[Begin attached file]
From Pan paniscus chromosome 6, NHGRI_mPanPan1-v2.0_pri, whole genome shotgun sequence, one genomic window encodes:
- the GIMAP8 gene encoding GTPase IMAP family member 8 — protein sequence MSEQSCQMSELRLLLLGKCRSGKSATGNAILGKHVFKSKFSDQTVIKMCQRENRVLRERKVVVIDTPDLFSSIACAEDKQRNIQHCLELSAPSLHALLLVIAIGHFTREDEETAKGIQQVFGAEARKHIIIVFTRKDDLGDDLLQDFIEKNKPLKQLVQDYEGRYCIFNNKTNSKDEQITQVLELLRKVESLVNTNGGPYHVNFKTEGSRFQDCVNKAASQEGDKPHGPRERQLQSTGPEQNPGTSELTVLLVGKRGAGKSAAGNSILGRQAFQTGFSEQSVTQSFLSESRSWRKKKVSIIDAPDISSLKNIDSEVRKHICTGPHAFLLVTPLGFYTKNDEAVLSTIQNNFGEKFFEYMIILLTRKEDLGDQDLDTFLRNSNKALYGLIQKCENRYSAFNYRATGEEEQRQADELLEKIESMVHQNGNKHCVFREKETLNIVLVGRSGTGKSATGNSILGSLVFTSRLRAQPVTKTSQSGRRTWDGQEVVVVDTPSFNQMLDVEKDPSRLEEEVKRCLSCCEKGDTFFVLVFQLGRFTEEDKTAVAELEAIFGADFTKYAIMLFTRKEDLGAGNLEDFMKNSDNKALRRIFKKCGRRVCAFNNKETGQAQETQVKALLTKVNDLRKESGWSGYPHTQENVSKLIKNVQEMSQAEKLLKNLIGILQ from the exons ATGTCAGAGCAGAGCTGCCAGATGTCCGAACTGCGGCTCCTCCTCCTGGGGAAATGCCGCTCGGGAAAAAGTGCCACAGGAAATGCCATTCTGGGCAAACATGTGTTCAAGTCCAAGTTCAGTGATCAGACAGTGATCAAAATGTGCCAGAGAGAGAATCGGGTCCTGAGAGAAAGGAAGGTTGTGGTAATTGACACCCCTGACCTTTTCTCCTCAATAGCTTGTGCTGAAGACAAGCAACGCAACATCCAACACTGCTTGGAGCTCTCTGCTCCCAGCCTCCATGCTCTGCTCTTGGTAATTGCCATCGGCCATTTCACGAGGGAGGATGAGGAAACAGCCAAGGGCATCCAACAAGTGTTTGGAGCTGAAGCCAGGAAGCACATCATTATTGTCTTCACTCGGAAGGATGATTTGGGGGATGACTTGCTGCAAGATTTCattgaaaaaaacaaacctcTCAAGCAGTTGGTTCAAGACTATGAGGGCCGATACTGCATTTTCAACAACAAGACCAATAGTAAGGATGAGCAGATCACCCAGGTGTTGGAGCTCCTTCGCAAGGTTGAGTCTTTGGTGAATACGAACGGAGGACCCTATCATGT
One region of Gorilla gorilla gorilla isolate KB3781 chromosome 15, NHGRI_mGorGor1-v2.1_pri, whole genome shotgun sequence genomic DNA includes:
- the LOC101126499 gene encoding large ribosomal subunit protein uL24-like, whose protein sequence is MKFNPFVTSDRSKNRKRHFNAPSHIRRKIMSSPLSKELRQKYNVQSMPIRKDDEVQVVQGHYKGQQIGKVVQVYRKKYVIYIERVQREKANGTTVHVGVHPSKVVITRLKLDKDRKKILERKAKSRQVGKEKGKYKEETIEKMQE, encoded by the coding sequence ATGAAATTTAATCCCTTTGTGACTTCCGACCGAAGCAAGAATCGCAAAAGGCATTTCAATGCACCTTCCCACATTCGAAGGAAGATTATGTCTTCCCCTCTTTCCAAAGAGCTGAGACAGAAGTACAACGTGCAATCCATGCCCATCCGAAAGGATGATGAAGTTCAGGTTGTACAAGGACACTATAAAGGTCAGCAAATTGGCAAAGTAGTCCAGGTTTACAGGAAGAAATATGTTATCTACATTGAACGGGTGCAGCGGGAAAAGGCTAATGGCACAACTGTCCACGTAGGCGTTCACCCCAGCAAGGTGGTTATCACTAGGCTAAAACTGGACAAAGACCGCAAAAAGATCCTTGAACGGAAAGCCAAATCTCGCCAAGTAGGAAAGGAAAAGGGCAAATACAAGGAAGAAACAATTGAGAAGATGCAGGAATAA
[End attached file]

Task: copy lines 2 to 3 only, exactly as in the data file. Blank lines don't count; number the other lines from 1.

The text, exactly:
- the GIMAP8 gene encoding GTPase IMAP family member 8 — protein sequence MSEQSCQMSELRLLLLGKCRSGKSATGNAILGKHVFKSKFSDQTVIKMCQRENRVLRERKVVVIDTPDLFSSIACAEDKQRNIQHCLELSAPSLHALLLVIAIGHFTREDEETAKGIQQVFGAEARKHIIIVFTRKDDLGDDLLQDFIEKNKPLKQLVQDYEGRYCIFNNKTNSKDEQITQVLELLRKVESLVNTNGGPYHVNFKTEGSRFQDCVNKAASQEGDKPHGPRERQLQSTGPEQNPGTSELTVLLVGKRGAGKSAAGNSILGRQAFQTGFSEQSVTQSFLSESRSWRKKKVSIIDAPDISSLKNIDSEVRKHICTGPHAFLLVTPLGFYTKNDEAVLSTIQNNFGEKFFEYMIILLTRKEDLGDQDLDTFLRNSNKALYGLIQKCENRYSAFNYRATGEEEQRQADELLEKIESMVHQNGNKHCVFREKETLNIVLVGRSGTGKSATGNSILGSLVFTSRLRAQPVTKTSQSGRRTWDGQEVVVVDTPSFNQMLDVEKDPSRLEEEVKRCLSCCEKGDTFFVLVFQLGRFTEEDKTAVAELEAIFGADFTKYAIMLFTRKEDLGAGNLEDFMKNSDNKALRRIFKKCGRRVCAFNNKETGQAQETQVKALLTKVNDLRKESGWSGYPHTQENVSKLIKNVQEMSQAEKLLKNLIGILQ from the exons ATGTCAGAGCAGAGCTGCCAGATGTCCGAACTGCGGCTCCTCCTCCTGGGGAAATGCCGCTCGGGAAAAAGTGCCACAGGAAATGCCATTCTGGGCAAACATGTGTTCAAGTCCAAGTTCAGTGATCAGACAGTGATCAAAATGTGCCAGAGAGAGAATCGGGTCCTGAGAGAAAGGAAGGTTGTGGTAATTGACACCCCTGACCTTTTCTCCTCAATAGCTTGTGCTGAAGACAAGCAACGCAACATCCAACACTGCTTGGAGCTCTCTGCTCCCAGCCTCCATGCTCTGCTCTTGGTAATTGCCATCGGCCATTTCACGAGGGAGGATGAGGAAACAGCCAAGGGCATCCAACAAGTGTTTGGAGCTGAAGCCAGGAAGCACATCATTATTGTCTTCACTCGGAAGGATGATTTGGGGGATGACTTGCTGCAAGATTTCattgaaaaaaacaaacctcTCAAGCAGTTGGTTCAAGACTATGAGGGCCGATACTGCATTTTCAACAACAAGACCAATAGTAAGGATGAGCAGATCACCCAGGTGTTGGAGCTCCTTCGCAAGGTTGAGTCTTTGGTGAATACGAACGGAGGACCCTATCATGT
One region of Gorilla gorilla gorilla isolate KB3781 chromosome 15, NHGRI_mGorGor1-v2.1_pri, whole genome shotgun sequence genomic DNA includes: